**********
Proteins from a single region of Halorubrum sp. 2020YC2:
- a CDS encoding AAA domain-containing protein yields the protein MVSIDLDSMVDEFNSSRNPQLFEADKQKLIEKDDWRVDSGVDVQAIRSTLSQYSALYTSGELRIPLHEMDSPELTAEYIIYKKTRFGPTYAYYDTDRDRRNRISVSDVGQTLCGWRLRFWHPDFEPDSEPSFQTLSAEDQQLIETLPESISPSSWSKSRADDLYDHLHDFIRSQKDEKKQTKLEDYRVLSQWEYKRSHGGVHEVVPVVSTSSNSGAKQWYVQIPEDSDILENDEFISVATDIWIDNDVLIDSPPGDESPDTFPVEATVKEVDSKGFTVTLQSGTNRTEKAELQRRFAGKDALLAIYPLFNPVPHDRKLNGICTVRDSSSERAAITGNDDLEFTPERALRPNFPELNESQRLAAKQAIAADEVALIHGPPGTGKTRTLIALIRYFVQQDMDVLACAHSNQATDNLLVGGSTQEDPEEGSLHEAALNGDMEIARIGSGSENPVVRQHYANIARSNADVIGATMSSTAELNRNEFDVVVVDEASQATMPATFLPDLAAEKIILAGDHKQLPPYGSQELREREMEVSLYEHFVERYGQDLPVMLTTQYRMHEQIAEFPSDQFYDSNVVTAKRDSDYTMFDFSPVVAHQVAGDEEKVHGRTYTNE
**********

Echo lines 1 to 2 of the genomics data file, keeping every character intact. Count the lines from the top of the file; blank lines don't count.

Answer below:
Proteins from a single region of Halorubrum sp. 2020YC2:
- a CDS encoding AAA domain-containing protein yields the protein MVSIDLDSMVDEFNSSRNPQLFEADKQKLIEKDDWRVDSGVDVQAIRSTLSQYSALYTSGELRIPLHEMDSPELTAEYIIYKKTRFGPTYAYYDTDRDRRNRISVSDVGQTLCGWRLRFWHPDFEPDSEPSFQTLSAEDQQLIETLPESISPSSWSKSRADDLYDHLHDFIRSQKDEKKQTKLEDYRVLSQWEYKRSHGGVHEVVPVVSTSSNSGAKQWYVQIPEDSDILENDEFISVATDIWIDNDVLIDSPPGDESPDTFPVEATVKEVDSKGFTVTLQSGTNRTEKAELQRRFAGKDALLAIYPLFNPVPHDRKLNGICTVRDSSSERAAITGNDDLEFTPERALRPNFPELNESQRLAAKQAIAADEVALIHGPPGTGKTRTLIALIRYFVQQDMDVLACAHSNQATDNLLVGGSTQEDPEEGSLHEAALNGDMEIARIGSGSENPVVRQHYANIARSNADVIGATMSSTAELNRNEFDVVVVDEASQATMPATFLPDLAAEKIILAGDHKQLPPYGSQELREREMEVSLYEHFVERYGQDLPVMLTTQYRMHEQIAEFPSDQFYDSNVVTAKRDSDYTMFDFSPVVAHQVAGDEEKVHGRTYTNE